How to Decrease Your Payroll Taxes with a Common Paymaster

Today’s large businesses are often comprised of many different companies such as subsidiaries in various locations. If some employees work for more than one of those related companies, and if the companies have their own payrolls, both the business and the affected employees may be overpaying FICA (social security) and FUTA (federal unemployment) taxes. Fortunately, the federal government provides a solution. Multi-entity corporations may avoid overpaying payroll taxes and duplicating payroll efforts by using a “common paymaster.”

 

 

Why Multi-Entity Corporations Sometimes Overpay

There is a wage cap on social security taxes, and it usually increases every year. The official wage base begins at zero for each company where a person works. If an employee works for various entities of one business and those entities do not use a common paymaster, the amount of payroll taxes the business pays as a whole on that employee can exceed the wage cap. Usually only the social security taxes of relatively highly paid employees are affected, because the total compensation of many employees falls below the annual social security wage cap. The wage cap for FUTA taxes is lower, so it’s more likely a company may pay excessive FUTA tax for an employee than social security tax.

Should employees find they have overpaid into social security of FUTA, they can request a refund. However, employers are not so lucky. Once the IRS has a company’s payroll tax dollars, it will not return them.

How a Company Can Ensure Paying Only Its Fair Share by Using a Common Paymaster

The easy answer to the problem of overpaying for floating employees is to appoint one of your corporate entities as a common paymaster for all employees who work for more than one of the business’s related companies. This enables the business to pay payroll taxes as though the employee only worked for only one employer, so the employee’s wage base is cumulative and does not start at 0 for each company.

 

The designated common paymaster not only pays employees that work for related companies but is also responsible for keeping their records and submitting payroll taxes. The common paymaster may pay with one check for the work each employee does for all related companies or pay with multiple checks from each entity where the employee works. Each related company is jointly and severally liable for their share of payroll taxes submitted by the common paymaster.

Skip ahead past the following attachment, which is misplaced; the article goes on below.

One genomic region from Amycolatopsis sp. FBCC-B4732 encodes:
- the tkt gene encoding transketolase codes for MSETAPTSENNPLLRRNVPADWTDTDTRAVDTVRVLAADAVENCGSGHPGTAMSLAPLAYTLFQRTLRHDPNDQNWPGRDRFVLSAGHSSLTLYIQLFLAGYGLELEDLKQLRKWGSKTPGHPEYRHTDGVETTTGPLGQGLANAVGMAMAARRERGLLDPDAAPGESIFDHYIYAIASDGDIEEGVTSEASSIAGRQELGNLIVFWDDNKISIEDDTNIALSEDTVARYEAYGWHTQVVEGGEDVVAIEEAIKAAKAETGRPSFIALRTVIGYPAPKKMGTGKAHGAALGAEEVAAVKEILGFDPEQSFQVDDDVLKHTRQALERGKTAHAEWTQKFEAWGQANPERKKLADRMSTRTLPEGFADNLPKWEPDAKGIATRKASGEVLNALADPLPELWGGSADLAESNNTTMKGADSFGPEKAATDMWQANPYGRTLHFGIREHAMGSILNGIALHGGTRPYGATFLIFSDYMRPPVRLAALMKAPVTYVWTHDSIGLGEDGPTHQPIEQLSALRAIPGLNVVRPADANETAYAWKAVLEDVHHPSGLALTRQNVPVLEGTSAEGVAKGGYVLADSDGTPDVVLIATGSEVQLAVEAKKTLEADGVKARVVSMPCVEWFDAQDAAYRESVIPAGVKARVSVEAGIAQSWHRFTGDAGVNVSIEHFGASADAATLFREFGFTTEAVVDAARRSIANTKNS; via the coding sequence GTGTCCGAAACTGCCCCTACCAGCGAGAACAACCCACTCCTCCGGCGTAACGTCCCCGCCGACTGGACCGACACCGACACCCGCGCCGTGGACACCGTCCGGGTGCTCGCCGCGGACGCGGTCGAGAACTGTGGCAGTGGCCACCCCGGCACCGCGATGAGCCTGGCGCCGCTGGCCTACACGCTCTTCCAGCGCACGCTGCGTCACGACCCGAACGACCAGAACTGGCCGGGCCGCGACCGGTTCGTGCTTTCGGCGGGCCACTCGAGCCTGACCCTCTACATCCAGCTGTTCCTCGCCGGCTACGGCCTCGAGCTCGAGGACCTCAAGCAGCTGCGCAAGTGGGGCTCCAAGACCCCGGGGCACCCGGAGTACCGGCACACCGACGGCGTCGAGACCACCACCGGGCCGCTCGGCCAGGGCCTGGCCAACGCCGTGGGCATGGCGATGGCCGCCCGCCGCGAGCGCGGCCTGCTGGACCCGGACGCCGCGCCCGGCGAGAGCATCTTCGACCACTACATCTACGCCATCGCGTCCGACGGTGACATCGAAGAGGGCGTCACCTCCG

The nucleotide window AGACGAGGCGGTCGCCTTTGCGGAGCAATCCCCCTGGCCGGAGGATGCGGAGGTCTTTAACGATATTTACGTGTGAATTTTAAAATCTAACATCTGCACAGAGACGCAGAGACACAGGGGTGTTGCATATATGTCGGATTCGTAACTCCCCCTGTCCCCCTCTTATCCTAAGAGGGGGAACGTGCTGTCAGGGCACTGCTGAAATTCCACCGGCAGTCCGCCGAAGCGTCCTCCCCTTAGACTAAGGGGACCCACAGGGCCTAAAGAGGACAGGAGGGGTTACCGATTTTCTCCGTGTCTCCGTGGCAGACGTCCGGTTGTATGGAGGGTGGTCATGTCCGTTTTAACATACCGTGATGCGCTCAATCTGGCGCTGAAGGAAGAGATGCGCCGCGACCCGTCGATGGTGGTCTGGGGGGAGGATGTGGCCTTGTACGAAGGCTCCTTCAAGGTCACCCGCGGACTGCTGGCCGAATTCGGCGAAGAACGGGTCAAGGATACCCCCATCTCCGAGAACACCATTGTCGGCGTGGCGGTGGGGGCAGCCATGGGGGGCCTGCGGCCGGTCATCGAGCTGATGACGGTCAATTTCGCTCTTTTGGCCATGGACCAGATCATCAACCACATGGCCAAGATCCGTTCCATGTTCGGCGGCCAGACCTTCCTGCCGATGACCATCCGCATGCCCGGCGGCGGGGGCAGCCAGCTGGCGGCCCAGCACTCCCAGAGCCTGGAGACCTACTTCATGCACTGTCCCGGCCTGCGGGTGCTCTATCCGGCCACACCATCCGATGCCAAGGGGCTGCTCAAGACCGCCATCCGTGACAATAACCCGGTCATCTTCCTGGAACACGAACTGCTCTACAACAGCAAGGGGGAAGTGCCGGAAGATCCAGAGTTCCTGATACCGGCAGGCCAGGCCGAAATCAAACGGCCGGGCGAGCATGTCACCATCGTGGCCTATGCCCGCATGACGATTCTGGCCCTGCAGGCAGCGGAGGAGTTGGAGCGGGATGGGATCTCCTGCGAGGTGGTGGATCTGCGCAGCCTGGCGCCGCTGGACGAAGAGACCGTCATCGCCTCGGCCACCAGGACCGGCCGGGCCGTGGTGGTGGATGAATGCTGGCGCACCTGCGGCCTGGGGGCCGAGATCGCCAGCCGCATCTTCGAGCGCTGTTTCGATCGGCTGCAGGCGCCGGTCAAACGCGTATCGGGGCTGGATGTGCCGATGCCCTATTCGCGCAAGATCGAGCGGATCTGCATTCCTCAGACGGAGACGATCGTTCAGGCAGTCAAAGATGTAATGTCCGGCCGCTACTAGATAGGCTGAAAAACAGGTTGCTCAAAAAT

Eligibility for Using a Common Paymaster

26 U.S. Code § 3121(s) and 26 U.S. Code §3306(p) enable a related corporation to be designated as a common paymaster that is treated as a single employer for purposes of the FICA and FUTA wage bases  as long as

  • The employee works concurrently for the related companies and
  • The common paymaster pays the employees both for itself and the other related company where the employee concurrently works.

26 CFR 31.3121(s)-1, Concurrent employment by related corporations with common paymaster, defines what is meant by “concurrent”. According to the regulation, “The contemporaneous existence of an employment relationship with each corporation is the decisive factor; if it exists, the fact that a particular employee is on leave or otherwise temporarily inactive is immaterial… (However) An employment relationship is completely nonexistent if all rights and obligations of the employer and employee with respect to employment have terminated, other than those that customarily exist after employment relationships terminate.”

Additional requirements include the following four IRS tests. Companies must meet one of these criteria to be considered related for purposes of the common paymaster rule.

  1. The entities must be members of a controlled group of corporations (such as parent/subsidiary and other relationships) as defined in IRC Section 1563 or Reg. 31.3121(s)-1(b)(1)(i), OR
  2. If the business does not issue stock, then
    1. At least half of the members of one corporation’s board of directors must be on the other corporations’ board of directors, OR
    2. the holders of at least half of the voting power to choose such governing board members also hold over half of the voting power of the other entity, OR
  3. At least half the officers of one of the companies are also officers of the other, OR
  4. At least 30% of the employees of one company are concurrently employed by the other company

 

If a company has more than one entity, there is a good chance that they are overpaying payroll taxes for some of their employees absent using a common paymaster. For example, an efficiency expert might spend time at each related company knowing they will return. Executives may make decisions for multiple entities if not all of them. Large businesses that do not investigate using a common paymaster may very well be leaving tax dollars on the table.

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